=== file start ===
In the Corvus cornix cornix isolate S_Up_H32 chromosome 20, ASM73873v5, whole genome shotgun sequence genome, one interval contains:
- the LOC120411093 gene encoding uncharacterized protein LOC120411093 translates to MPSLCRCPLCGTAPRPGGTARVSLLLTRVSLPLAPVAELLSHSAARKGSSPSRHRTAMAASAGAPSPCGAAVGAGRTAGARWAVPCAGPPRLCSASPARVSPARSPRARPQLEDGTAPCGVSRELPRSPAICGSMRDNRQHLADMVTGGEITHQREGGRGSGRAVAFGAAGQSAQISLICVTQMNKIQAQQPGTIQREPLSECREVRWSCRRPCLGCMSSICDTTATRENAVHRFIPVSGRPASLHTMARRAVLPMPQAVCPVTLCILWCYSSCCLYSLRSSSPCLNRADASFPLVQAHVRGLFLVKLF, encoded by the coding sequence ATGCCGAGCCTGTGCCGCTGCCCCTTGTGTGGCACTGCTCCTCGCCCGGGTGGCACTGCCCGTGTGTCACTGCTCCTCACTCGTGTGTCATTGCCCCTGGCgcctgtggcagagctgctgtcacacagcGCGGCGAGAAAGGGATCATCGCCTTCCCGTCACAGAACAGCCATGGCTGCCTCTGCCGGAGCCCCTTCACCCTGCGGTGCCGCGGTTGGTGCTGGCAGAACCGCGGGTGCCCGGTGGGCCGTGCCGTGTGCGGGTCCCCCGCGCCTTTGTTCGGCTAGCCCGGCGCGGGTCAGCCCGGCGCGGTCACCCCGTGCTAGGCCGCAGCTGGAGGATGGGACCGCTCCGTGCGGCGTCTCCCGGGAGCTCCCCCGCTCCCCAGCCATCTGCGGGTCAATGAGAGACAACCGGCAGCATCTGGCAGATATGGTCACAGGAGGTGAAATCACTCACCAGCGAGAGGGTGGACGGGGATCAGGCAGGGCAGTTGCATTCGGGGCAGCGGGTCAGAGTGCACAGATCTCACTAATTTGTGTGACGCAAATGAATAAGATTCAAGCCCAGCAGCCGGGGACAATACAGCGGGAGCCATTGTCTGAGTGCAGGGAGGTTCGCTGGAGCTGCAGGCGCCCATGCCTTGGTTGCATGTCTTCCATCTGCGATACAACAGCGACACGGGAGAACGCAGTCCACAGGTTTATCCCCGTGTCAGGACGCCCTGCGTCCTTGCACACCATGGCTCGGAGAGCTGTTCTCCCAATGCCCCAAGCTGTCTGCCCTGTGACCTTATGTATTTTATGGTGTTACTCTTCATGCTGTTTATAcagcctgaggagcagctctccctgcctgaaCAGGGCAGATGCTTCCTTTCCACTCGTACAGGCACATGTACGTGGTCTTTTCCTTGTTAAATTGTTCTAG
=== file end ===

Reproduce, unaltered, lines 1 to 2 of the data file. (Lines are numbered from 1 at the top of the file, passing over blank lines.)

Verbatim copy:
In the Corvus cornix cornix isolate S_Up_H32 chromosome 20, ASM73873v5, whole genome shotgun sequence genome, one interval contains:
- the LOC120411093 gene encoding uncharacterized protein LOC120411093 translates to MPSLCRCPLCGTAPRPGGTARVSLLLTRVSLPLAPVAELLSHSAARKGSSPSRHRTAMAASAGAPSPCGAAVGAGRTAGARWAVPCAGPPRLCSASPARVSPARSPRARPQLEDGTAPCGVSRELPRSPAICGSMRDNRQHLADMVTGGEITHQREGGRGSGRAVAFGAAGQSAQISLICVTQMNKIQAQQPGTIQREPLSECREVRWSCRRPCLGCMSSICDTTATRENAVHRFIPVSGRPASLHTMARRAVLPMPQAVCPVTLCILWCYSSCCLYSLRSSSPCLNRADASFPLVQAHVRGLFLVKLF, encoded by the coding sequence ATGCCGAGCCTGTGCCGCTGCCCCTTGTGTGGCACTGCTCCTCGCCCGGGTGGCACTGCCCGTGTGTCACTGCTCCTCACTCGTGTGTCATTGCCCCTGGCgcctgtggcagagctgctgtcacacagcGCGGCGAGAAAGGGATCATCGCCTTCCCGTCACAGAACAGCCATGGCTGCCTCTGCCGGAGCCCCTTCACCCTGCGGTGCCGCGGTTGGTGCTGGCAGAACCGCGGGTGCCCGGTGGGCCGTGCCGTGTGCGGGTCCCCCGCGCCTTTGTTCGGCTAGCCCGGCGCGGGTCAGCCCGGCGCGGTCACCCCGTGCTAGGCCGCAGCTGGAGGATGGGACCGCTCCGTGCGGCGTCTCCCGGGAGCTCCCCCGCTCCCCAGCCATCTGCGGGTCAATGAGAGACAACCGGCAGCATCTGGCAGATATGGTCACAGGAGGTGAAATCACTCACCAGCGAGAGGGTGGACGGGGATCAGGCAGGGCAGTTGCATTCGGGGCAGCGGGTCAGAGTGCACAGATCTCACTAATTTGTGTGACGCAAATGAATAAGATTCAAGCCCAGCAGCCGGGGACAATACAGCGGGAGCCATTGTCTGAGTGCAGGGAGGTTCGCTGGAGCTGCAGGCGCCCATGCCTTGGTTGCATGTCTTCCATCTGCGATACAACAGCGACACGGGAGAACGCAGTCCACAGGTTTATCCCCGTGTCAGGACGCCCTGCGTCCTTGCACACCATGGCTCGGAGAGCTGTTCTCCCAATGCCCCAAGCTGTCTGCCCTGTGACCTTATGTATTTTATGGTGTTACTCTTCATGCTGTTTATAcagcctgaggagcagctctccctgcctgaaCAGGGCAGATGCTTCCTTTCCACTCGTACAGGCACATGTACGTGGTCTTTTCCTTGTTAAATTGTTCTAG